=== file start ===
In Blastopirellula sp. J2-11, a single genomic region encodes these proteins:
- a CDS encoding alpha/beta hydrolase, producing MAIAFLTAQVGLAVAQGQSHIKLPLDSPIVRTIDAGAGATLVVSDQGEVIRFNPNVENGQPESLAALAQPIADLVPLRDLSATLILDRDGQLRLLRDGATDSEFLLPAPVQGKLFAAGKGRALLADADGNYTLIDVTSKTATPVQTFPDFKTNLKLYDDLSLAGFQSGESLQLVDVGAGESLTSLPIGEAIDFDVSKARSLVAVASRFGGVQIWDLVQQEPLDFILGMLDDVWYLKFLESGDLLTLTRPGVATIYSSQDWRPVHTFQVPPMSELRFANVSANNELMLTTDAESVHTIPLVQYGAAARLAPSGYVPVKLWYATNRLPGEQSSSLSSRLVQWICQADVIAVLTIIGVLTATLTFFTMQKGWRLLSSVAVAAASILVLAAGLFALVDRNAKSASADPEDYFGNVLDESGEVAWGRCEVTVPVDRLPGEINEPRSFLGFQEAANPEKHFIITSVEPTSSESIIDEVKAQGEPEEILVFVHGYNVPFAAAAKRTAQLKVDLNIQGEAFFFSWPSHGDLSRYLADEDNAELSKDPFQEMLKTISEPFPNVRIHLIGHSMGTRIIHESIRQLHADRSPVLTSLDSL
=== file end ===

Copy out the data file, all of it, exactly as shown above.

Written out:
In Blastopirellula sp. J2-11, a single genomic region encodes these proteins:
- a CDS encoding alpha/beta hydrolase, producing MAIAFLTAQVGLAVAQGQSHIKLPLDSPIVRTIDAGAGATLVVSDQGEVIRFNPNVENGQPESLAALAQPIADLVPLRDLSATLILDRDGQLRLLRDGATDSEFLLPAPVQGKLFAAGKGRALLADADGNYTLIDVTSKTATPVQTFPDFKTNLKLYDDLSLAGFQSGESLQLVDVGAGESLTSLPIGEAIDFDVSKARSLVAVASRFGGVQIWDLVQQEPLDFILGMLDDVWYLKFLESGDLLTLTRPGVATIYSSQDWRPVHTFQVPPMSELRFANVSANNELMLTTDAESVHTIPLVQYGAAARLAPSGYVPVKLWYATNRLPGEQSSSLSSRLVQWICQADVIAVLTIIGVLTATLTFFTMQKGWRLLSSVAVAAASILVLAAGLFALVDRNAKSASADPEDYFGNVLDESGEVAWGRCEVTVPVDRLPGEINEPRSFLGFQEAANPEKHFIITSVEPTSSESIIDEVKAQGEPEEILVFVHGYNVPFAAAAKRTAQLKVDLNIQGEAFFFSWPSHGDLSRYLADEDNAELSKDPFQEMLKTISEPFPNVRIHLIGHSMGTRIIHESIRQLHADRSPVLTSLDSL